If the Judeo-Algerian music scene is widely knownJudeo-Algerian literature remains totally unknown or taboo, even if the authors supported the Algerian revolution. Amin Zaoui corrects the record on the Algerian-Jewish website Zlabia. Note that some writers, like Helene Cixous

Jacques Derrida and Jean Daniel, are not forgotten at all, but found fame in their adoptive land, France :

“The world of artistic culture knows well the geniuses of music and song : Sheikh Raymond, Reinette L’ Oranaise, Lili Labassi, Blond-Blond, Salim Halali, José de Suza, Lili Boniche, Rene Perez, Maurice El-Medioni, and so on. A Jewish-Algerian school has imprinted itself on the history of Algerian music to this day.

On the other hand, the literati and people of Algeria know nothing or little about Jewish-Algerian writers, for example:

Elissa Rhaïs real name Rosine Boumendil,   considered the pioneer of Jewish-Algerian literature. She was born in 1876 in Blida, and died in 1940, the first Algerian writer to be published and recognized in France. Among her works: Le Café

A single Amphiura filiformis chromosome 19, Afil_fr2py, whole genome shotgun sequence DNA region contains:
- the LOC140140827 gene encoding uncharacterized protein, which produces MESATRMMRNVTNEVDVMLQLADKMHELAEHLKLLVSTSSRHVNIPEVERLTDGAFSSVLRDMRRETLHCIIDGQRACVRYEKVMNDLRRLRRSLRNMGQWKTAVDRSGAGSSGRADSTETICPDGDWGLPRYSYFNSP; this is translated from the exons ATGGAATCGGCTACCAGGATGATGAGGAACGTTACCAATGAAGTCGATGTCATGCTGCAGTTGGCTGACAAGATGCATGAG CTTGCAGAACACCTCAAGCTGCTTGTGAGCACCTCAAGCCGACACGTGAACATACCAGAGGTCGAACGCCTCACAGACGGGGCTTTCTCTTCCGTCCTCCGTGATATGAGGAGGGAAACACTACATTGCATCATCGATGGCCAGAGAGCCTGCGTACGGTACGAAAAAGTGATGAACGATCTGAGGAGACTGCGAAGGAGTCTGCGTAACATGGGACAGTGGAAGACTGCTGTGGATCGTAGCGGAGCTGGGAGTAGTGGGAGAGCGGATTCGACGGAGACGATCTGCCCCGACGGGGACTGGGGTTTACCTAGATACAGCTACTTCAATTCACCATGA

chantant, La Fille des pachas, La Fille du douar, Le Mariage de Hanifa,
Enfants de Palestine.

Sadia Levy, born in Oran in 1875. Died in 1951.  One of the poet Guillaume Apollinaire’s close friends. Jean Senac testified to and recognized his debt to the scholarship of Sadia Levy.  He wrote songs with Robert Randau, head of the Algerian literary movement, and a collection of short stories. 

Jules Tordjman was born in 1907 and died in Bechar in 1990. His poetic genius was praised by Leopold Sedar Senghor and Emmanuel Robles.

Maximilienne Heller, whose real name was Fenech. She was born in Constantine in 1889 and died in 1960, and was awarded the Algerian Grand Literary Prize in 1922. Her writings are considered anti-colonialist.

Jeanne Benguigui was born in Sidi Bel-Abbes in 1922 and died in 2003. Her book A Tale of Sidi Bel-Abbes shows her commitment to her hometown and its rich folk culture.

Albert Bensoussan was born in 1935 in Algiers, where he spent his youth. He was a high school teacher at the Lycee Bugeaud in Algiers (now the Lycee Emir Abdelkader ) until 1961. Algeria is very present in his work, especially the  Judeo-Arabic world. His story collection L’Echelle Algerienne evokes details the life of this community.